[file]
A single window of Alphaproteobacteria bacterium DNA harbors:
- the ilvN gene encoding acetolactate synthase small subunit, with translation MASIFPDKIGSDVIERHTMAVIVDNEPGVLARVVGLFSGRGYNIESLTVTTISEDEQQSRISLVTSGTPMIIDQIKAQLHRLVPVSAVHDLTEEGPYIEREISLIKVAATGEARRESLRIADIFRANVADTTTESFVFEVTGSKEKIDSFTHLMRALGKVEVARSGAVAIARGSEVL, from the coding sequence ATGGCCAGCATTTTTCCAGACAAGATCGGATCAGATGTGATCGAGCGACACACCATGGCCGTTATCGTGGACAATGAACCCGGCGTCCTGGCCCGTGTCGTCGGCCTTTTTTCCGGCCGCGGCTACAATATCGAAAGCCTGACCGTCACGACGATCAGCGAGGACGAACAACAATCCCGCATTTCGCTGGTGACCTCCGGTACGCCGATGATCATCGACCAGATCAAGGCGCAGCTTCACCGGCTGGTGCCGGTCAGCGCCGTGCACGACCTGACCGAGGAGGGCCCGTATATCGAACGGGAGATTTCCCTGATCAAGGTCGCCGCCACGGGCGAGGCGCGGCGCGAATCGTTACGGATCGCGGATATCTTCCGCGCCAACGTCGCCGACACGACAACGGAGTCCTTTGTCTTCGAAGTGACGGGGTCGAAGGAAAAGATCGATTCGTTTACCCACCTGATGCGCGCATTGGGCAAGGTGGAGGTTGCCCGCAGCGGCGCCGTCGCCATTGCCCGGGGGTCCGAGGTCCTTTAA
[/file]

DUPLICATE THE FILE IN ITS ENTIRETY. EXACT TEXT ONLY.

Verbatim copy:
A single window of Alphaproteobacteria bacterium DNA harbors:
- the ilvN gene encoding acetolactate synthase small subunit, with translation MASIFPDKIGSDVIERHTMAVIVDNEPGVLARVVGLFSGRGYNIESLTVTTISEDEQQSRISLVTSGTPMIIDQIKAQLHRLVPVSAVHDLTEEGPYIEREISLIKVAATGEARRESLRIADIFRANVADTTTESFVFEVTGSKEKIDSFTHLMRALGKVEVARSGAVAIARGSEVL, from the coding sequence ATGGCCAGCATTTTTCCAGACAAGATCGGATCAGATGTGATCGAGCGACACACCATGGCCGTTATCGTGGACAATGAACCCGGCGTCCTGGCCCGTGTCGTCGGCCTTTTTTCCGGCCGCGGCTACAATATCGAAAGCCTGACCGTCACGACGATCAGCGAGGACGAACAACAATCCCGCATTTCGCTGGTGACCTCCGGTACGCCGATGATCATCGACCAGATCAAGGCGCAGCTTCACCGGCTGGTGCCGGTCAGCGCCGTGCACGACCTGACCGAGGAGGGCCCGTATATCGAACGGGAGATTTCCCTGATCAAGGTCGCCGCCACGGGCGAGGCGCGGCGCGAATCGTTACGGATCGCGGATATCTTCCGCGCCAACGTCGCCGACACGACAACGGAGTCCTTTGTCTTCGAAGTGACGGGGTCGAAGGAAAAGATCGATTCGTTTACCCACCTGATGCGCGCATTGGGCAAGGTGGAGGTTGCCCGCAGCGGCGCCGTCGCCATTGCCCGGGGGTCCGAGGTCCTTTAA